California Agriculture
California Agriculture
California Agriculture
University of California
California Agriculture

Archive

Ancymidol applications retard plant growth of woody ornamentals

Share using any of the popular social networks Share by sending an email Print article
Share using any of the popular social networks Share by sending an email Print article

Authors

Tok Furuta, University of California, Riverside
W. Clay Jones, Research Associate, University of California, Riverside
Tom Mock, Research Associate, South Coast Field Station
Wesley Humphrey
Richard Maire
James Breece

Publication Information

California Agriculture 26(3):10-12.

Published March 01, 1972

PDF  |  Citation  |  Permissions

Author Affiliations show

Abstract

Ancymidol was found to be effective in retarding growth of many plant species and cultivars. It was effective on woody and herbaceous species. It appears that this new chemical has a wide latitude of safety on most plants. However, some objectionable effects were observed—which may be partly the result of the high dosages used for this series of experiments. Ancymidol is not registered for use at this time, and is not recommended by the University of California.

Full text

Full text is available in PDF.

Ancymidol applications retard plant growth of woody ornamentals

Tok Furuta, W. Clay Jones, Tom Mock, Wesley Humphrey, Richard Maire, James Breece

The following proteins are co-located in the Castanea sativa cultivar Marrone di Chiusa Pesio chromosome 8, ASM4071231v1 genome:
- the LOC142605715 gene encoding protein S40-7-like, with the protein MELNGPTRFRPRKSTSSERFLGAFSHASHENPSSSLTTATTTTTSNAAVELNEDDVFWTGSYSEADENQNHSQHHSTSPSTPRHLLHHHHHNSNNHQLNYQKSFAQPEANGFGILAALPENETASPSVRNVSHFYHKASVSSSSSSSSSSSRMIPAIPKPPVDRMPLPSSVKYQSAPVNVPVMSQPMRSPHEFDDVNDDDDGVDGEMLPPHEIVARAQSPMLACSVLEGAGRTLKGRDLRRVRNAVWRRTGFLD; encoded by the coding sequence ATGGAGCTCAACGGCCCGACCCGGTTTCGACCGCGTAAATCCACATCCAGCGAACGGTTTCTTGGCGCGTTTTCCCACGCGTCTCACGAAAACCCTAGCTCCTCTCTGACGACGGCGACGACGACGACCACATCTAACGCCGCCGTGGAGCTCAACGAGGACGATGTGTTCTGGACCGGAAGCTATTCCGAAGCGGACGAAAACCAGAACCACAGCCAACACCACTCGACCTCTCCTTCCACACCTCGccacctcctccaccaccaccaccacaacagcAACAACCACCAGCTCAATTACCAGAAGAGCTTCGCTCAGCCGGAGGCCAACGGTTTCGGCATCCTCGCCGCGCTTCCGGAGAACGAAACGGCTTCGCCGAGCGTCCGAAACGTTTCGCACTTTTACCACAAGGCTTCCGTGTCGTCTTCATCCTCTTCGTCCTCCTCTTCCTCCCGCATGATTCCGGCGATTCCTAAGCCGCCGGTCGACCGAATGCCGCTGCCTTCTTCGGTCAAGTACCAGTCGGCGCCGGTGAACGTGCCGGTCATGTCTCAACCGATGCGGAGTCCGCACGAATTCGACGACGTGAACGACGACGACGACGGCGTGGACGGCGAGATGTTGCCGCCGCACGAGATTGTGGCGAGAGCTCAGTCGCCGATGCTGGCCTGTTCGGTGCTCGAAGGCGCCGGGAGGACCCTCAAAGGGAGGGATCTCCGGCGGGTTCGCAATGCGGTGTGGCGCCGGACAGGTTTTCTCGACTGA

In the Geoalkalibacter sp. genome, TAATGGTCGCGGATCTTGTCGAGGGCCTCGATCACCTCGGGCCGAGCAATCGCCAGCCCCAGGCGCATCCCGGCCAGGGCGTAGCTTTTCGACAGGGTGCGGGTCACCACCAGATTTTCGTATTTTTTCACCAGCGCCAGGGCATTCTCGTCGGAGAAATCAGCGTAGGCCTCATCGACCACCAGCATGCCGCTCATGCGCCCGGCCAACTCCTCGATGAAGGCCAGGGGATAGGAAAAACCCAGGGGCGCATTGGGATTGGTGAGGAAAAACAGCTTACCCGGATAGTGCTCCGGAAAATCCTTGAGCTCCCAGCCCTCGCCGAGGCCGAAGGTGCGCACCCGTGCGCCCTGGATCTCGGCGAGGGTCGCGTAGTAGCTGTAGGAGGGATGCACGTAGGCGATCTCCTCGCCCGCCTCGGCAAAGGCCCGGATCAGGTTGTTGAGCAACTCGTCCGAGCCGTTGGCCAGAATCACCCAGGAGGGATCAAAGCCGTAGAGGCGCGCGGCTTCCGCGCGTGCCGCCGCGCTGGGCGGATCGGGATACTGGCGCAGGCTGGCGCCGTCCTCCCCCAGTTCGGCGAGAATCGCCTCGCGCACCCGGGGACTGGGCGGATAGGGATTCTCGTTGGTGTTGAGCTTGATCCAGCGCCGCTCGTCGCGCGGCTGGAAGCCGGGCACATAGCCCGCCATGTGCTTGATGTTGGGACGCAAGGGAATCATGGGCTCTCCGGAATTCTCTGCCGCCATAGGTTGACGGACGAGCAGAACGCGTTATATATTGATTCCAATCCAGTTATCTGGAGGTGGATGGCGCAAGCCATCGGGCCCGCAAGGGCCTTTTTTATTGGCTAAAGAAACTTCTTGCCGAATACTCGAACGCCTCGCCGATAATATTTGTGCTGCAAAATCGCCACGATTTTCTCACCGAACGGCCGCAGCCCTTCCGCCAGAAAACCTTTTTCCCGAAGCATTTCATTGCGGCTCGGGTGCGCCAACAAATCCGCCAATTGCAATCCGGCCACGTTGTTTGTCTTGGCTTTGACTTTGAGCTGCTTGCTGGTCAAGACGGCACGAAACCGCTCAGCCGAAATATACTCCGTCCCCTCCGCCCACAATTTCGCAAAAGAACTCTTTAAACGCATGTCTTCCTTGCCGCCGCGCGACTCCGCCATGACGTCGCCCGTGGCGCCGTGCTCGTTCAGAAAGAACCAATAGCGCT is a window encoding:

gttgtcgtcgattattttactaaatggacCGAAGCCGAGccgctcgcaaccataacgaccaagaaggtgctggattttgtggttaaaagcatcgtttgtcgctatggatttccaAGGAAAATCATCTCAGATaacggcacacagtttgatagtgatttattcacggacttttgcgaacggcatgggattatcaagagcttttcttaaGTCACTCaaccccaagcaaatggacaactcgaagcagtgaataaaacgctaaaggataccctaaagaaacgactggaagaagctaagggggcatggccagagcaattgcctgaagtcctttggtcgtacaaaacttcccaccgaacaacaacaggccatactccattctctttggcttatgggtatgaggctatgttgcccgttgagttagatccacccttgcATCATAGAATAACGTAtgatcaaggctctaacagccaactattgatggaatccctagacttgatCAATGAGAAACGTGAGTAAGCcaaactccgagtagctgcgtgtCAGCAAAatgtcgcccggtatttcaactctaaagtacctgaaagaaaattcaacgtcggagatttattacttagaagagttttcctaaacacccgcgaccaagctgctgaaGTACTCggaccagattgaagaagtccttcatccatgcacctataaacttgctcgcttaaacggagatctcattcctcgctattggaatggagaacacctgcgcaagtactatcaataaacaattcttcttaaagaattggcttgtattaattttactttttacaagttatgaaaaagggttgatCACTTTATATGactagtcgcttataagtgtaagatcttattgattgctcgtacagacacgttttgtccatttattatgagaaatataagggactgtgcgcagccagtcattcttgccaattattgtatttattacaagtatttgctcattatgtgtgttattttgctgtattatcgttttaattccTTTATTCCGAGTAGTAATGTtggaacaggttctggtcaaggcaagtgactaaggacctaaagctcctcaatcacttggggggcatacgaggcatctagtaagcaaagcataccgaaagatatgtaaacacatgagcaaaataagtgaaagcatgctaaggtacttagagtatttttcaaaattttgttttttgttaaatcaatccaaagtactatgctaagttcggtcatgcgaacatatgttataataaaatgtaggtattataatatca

Webmaster Email: wsuckow@ucanr.edu

Ancymidol applications retard plant growth of woody ornamentals

Share using any of the popular social networks Share by sending an email Print article
Share using any of the popular social networks Share by sending an email Print article

Authors

Tok Furuta, University of California, Riverside
W. Clay Jones, Research Associate, University of California, Riverside
Tom Mock, Research Associate, South Coast Field Station
Wesley Humphrey
Richard Maire
James Breece

Publication Information

California Agriculture 26(3):10-12.

Published March 01, 1972

PDF  |  Citation  |  Permissions

Author Affiliations show

Abstract

Ancymidol was found to be effective in retarding growth of many plant species and cultivars. It was effective on woody and herbaceous species. It appears that this new chemical has a wide latitude of safety on most plants. However, some objectionable effects were observed—which may be partly the result of the high dosages used for this series of experiments. Ancymidol is not registered for use at this time, and is not recommended by the University of California.

Full text

Full text is available in PDF.

University of California, 2801 Second Street, Room 184, Davis, CA, 95618
Email: calag@ucanr.edu | Phone: (530) 750-1223 | Fax: (510) 665-3427
Website: http://calag.ucanr.edu